Service: Water Treatment
Project: Glasgow Caledonian University
Client: Crown House Technologies
A Combined Heat and Power engine (CHP) and district heating supply has been installed as part of Campus Futures. The natural gas-fired CHP technology allows the University to generate on-site electricity. A by-product of that is recovering the heat produced during the process instead of it going to waste, which will be used to generate domestic hot water and assist with heating across campus. The CHP facility is linked through the district energy scheme to the campus via underground pipework. This £4.9 million investment not only services existing buildings but can be expanded to meet future growth of the campus and is expected to reduce the university’s carbon footprint by 750 tonnes per year.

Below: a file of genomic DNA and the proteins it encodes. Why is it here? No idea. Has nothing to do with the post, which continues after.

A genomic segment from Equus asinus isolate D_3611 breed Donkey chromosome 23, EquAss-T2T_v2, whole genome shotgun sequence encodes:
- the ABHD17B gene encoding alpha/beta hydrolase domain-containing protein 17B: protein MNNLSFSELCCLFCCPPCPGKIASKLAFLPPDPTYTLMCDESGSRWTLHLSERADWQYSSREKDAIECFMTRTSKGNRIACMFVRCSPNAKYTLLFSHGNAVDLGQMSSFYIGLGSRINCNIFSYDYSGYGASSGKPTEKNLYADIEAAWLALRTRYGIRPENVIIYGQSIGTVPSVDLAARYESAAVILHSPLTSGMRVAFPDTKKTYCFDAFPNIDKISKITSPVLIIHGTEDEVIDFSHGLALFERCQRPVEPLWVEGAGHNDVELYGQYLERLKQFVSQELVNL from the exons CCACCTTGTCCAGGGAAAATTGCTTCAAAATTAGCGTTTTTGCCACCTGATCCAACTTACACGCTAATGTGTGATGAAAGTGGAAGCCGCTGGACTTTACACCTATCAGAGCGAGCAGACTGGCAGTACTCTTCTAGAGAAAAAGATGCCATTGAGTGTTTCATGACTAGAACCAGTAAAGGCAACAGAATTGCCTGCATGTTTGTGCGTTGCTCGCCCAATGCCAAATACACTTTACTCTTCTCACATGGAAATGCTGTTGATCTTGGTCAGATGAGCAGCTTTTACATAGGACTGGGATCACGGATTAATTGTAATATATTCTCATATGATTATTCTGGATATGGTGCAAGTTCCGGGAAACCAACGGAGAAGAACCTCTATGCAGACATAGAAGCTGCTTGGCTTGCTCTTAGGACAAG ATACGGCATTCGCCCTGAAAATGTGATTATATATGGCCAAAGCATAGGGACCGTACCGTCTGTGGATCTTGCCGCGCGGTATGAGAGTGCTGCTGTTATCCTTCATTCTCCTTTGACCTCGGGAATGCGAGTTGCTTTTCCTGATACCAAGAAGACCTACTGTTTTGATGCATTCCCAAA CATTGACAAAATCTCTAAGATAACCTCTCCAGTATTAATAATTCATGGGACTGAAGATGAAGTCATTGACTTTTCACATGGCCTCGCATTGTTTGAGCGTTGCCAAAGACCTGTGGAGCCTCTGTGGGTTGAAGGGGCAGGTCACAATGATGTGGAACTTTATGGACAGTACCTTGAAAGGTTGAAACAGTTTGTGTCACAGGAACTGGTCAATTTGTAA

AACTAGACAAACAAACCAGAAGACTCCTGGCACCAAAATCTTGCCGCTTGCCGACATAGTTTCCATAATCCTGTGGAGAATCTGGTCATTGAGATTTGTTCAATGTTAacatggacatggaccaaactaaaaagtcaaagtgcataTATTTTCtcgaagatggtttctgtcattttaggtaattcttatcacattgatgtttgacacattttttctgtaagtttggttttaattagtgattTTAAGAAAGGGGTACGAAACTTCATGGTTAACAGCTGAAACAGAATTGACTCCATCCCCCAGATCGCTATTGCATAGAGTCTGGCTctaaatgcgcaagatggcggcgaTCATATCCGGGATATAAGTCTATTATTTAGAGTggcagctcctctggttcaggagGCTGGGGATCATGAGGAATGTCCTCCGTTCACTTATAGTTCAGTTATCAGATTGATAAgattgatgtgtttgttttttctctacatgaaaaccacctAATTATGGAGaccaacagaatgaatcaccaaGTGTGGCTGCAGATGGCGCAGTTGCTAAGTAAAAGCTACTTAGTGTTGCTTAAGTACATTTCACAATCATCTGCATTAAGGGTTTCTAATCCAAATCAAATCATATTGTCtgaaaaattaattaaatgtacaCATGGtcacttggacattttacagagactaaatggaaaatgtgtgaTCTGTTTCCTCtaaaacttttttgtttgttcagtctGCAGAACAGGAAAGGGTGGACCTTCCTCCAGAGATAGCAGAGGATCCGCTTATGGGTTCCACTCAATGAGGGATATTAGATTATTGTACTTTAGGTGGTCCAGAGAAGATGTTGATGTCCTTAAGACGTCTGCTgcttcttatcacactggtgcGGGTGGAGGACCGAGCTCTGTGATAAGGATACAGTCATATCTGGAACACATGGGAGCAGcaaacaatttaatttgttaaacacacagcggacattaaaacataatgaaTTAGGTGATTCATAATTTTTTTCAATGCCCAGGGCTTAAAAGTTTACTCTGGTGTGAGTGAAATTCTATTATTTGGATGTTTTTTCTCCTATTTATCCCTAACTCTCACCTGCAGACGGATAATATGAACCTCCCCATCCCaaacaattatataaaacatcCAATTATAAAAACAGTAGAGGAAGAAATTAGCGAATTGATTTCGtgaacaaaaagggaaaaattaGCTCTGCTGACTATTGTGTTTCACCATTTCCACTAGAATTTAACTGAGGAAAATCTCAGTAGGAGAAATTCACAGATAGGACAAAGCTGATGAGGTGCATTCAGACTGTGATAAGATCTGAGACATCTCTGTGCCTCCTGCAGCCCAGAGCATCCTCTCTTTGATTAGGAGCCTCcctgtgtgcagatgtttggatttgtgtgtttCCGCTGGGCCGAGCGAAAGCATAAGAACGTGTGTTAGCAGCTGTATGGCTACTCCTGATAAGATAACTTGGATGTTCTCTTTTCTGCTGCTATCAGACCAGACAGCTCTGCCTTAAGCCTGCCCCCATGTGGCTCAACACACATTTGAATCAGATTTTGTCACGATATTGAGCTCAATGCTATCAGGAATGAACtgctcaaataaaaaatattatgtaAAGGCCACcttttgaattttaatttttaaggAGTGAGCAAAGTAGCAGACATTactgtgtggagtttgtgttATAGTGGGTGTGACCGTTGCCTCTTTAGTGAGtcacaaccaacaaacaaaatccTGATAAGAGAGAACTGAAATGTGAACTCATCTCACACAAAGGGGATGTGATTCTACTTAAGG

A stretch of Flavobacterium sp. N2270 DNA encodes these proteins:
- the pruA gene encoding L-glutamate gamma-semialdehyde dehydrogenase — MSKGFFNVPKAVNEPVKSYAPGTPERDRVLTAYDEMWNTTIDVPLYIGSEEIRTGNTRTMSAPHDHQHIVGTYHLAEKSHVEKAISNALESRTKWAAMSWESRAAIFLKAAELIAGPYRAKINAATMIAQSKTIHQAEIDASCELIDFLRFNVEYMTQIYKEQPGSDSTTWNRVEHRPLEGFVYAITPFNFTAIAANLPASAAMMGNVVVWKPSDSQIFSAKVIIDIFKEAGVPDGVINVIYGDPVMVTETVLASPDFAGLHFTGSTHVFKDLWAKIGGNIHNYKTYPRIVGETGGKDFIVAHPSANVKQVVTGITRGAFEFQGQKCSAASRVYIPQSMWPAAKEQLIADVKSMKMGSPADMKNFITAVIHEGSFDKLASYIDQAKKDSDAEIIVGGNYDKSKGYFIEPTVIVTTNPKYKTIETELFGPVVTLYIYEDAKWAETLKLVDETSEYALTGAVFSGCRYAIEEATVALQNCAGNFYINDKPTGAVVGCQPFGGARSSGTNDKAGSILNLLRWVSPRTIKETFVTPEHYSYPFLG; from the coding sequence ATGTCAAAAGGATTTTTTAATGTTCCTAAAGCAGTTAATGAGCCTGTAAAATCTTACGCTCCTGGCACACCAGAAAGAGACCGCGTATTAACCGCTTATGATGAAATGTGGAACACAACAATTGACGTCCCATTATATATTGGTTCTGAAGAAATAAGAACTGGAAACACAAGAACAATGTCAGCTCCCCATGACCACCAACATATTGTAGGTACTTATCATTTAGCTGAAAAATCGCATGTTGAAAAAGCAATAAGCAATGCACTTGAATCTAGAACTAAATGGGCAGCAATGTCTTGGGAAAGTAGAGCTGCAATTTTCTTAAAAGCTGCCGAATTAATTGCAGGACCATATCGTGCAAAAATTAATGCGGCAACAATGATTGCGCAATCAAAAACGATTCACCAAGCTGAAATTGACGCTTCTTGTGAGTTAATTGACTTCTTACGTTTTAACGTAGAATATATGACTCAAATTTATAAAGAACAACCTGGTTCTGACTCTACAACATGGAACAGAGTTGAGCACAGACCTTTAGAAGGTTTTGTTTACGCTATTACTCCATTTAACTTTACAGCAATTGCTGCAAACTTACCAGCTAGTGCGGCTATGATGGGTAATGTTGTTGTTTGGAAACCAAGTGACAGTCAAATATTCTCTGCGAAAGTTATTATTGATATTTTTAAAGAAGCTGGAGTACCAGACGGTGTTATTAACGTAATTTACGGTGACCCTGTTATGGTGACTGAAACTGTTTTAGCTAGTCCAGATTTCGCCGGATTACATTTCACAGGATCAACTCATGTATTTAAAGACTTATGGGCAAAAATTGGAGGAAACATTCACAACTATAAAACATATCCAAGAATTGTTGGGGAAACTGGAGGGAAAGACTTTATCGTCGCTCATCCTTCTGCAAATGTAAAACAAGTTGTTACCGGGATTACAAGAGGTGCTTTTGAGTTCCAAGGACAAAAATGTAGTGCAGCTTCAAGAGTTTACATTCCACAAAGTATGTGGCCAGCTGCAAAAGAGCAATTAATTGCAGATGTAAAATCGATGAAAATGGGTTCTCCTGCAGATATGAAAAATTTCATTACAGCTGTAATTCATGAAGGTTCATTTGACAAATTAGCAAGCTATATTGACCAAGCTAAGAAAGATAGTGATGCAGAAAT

Scope of works:
District energy provides numerous benefits which include:
- Reduced carbon emissions
- Improved energy efficiency
- Enhanced environmental protection
- Reduced labour and maintenance
- Enabling fuel flexibility
- Reduced costs of energy generation
- Increased fuel efficiency through use of CHP
Cleartech’s team of highly experienced water treatment engineers carried out the chemical cleaning of the district heating system underground pipework to BSRIA BG29/2012 as per spec reference Y25.3030A. This involved carrying out a pre commission chemical clean, static flush, biocide wash and dynamic flush of the 27500 litre district heating system. Once this was complete, we dosed the system with 300 litres of Cleartech M26 – corrosion inhibitor, all in accordance with BSRIA Guide 29/2012 Pre-commission cleaning of pipework systems and as per Cleartech Specification 012.
Do you have a district heating system project in mind? Contact us today to discuss the opportunity. For further information or advice on water treatment and district heating systems, or for a quote, call us today on 01355 267199, send an email to firstname.lastname@example.org or submit a contact form on our website.
Click the graphic to view or download the Glasgow Caledonian University case study.